Now, we may see the unfortunate flip side in Colorado. A bill drafted by Rep. Rosemary Marshall, D-Denver, would keep more government work in the shadows.
She should shred her first draft.
"The scope of that [draft] bill is breathtaking," said Charles Davis, executive director of the National Freedom of Information Coalition and a journalism professor at the University of Missouri.
"Legislative records are pretty well protected in Colorado already. This, well, it's like that protection would extend forever," Davis said.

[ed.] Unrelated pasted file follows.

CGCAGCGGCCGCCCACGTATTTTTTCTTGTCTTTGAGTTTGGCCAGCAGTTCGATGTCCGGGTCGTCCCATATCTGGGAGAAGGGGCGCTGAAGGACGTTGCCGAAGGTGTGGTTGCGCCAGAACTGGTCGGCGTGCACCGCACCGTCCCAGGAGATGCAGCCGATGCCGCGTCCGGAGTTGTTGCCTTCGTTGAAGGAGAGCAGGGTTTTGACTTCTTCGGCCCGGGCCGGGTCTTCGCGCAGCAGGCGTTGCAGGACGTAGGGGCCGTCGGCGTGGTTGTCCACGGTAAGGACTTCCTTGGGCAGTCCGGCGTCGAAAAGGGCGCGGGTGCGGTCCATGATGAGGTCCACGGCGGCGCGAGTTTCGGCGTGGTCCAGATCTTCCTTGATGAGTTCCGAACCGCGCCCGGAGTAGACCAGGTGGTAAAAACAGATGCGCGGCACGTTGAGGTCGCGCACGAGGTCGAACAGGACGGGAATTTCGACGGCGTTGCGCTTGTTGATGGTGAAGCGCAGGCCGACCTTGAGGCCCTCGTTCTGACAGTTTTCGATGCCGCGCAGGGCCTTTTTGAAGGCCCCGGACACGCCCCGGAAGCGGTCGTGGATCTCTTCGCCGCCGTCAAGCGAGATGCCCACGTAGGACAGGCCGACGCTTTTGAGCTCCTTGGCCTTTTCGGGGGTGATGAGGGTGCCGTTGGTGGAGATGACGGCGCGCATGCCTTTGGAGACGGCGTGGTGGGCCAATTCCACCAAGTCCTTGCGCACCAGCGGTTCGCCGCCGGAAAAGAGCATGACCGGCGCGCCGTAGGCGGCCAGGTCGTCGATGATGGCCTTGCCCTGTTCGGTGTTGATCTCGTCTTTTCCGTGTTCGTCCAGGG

Today, draft bills in the Colorado legislature are not considered public information — the argument being that legislators need the ability to candidly discuss and refine their ideas before going public.
That premise is debatable. In Florida and Missouri, draft bills are not protected, and citizens can get hold of them to try to identify whose fingerprints are present — whether the insurance industry's or labor.